Has anyone ever said to you, "New careers are for our kids and grandkids"? In Robin Ryan's "Retirement Reinvention", "More than 52% of adults over 60 have had at least three careers." (Think "kind of work", as in doctor, bartender, bus driver, executive, IT consultant.)
Even as an early Baby Boomer, I've had 7 (teacher, civil servant, business developer, stockbroker, PR, professional speaker, executive/retirement coach). In my early 30's, I wondered: Am I trying to find something that doesn't fit? Does it exist? These questions continued.
On the advice of a former executive client, I received my coaching certification at the Hudson Institute in Santa Barbara. There, I observed my own need for balance. I was used to being the CTO instead of being a serene guide. I realized that the coach needs to be asking the questions, not answering them. I was encouraged once to "sit on my hands" and "sit back" into the chair. As a coach, my body language could relax the coachee, ask questions and listen, as long as it would take for the coachee to be comfortable enough to answer.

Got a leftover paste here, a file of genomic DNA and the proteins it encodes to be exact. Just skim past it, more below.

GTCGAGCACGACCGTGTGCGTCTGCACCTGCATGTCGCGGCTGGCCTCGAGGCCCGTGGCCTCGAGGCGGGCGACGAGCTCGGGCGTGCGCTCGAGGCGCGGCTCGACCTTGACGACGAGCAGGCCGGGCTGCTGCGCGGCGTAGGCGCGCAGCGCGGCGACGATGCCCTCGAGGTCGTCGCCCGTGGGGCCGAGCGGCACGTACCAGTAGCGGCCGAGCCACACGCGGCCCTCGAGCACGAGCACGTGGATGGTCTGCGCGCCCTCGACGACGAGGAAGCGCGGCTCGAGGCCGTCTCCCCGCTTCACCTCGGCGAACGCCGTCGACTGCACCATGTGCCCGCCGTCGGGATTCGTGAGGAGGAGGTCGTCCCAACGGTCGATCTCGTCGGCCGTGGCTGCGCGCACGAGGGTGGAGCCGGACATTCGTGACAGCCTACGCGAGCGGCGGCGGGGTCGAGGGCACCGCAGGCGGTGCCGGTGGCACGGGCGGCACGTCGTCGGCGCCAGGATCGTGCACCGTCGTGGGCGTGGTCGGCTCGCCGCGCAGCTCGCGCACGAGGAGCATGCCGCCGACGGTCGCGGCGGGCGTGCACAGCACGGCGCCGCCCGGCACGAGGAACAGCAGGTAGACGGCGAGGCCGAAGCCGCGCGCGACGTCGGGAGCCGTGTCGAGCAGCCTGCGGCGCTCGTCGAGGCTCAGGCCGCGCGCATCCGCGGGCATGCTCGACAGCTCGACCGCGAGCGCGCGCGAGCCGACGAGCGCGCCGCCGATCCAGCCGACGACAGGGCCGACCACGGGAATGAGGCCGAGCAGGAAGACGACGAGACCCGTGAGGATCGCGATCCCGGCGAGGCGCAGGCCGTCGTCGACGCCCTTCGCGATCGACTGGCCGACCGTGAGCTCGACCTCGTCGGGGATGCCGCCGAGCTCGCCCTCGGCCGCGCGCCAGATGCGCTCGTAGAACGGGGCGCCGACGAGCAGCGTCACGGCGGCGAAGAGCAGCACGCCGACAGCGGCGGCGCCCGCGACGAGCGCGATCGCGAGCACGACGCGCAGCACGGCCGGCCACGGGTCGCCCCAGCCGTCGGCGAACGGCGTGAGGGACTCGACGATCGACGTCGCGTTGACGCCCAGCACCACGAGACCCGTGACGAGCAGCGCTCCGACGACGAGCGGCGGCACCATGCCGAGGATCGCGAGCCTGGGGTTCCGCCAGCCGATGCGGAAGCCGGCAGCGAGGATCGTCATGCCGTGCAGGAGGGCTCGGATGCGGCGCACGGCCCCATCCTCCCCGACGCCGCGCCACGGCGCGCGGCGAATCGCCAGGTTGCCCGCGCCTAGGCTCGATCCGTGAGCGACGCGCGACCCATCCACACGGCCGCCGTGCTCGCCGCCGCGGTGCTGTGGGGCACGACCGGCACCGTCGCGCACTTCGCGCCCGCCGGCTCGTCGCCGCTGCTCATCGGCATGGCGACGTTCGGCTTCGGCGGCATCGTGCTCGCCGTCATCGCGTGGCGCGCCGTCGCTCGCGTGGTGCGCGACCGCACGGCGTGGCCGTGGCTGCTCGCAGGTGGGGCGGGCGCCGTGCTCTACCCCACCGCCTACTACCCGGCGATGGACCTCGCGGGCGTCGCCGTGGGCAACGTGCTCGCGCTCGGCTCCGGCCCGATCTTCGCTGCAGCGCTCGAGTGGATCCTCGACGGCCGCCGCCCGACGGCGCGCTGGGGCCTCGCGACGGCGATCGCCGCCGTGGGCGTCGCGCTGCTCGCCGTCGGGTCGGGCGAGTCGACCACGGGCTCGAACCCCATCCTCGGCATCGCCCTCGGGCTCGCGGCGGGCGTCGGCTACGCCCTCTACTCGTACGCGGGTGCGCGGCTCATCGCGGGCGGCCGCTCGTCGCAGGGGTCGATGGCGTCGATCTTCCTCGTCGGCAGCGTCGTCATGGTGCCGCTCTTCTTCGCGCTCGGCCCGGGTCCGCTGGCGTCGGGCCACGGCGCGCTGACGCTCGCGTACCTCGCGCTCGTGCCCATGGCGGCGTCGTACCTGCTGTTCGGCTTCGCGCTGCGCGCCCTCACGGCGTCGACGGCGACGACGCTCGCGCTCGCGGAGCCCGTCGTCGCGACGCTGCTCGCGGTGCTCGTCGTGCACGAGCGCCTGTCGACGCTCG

Resonating with others became possible for me when my dial was on listen, not talk. Focusing on questions instead of answers. For the last 20 years, I was an Executive Coach, helping senior leaders find their own questions. Transitioning (perhaps "one last time" is appropriate) to becoming a Retirement Coach.
I realized an earlier mantra belongs right here: ATT, ATT or All about them, All the time. Retirees or about to be retirees, I'm ready to support your thinking and planning on the non-financial aspects of retirement. Get ready--- we'll definitely have some fun!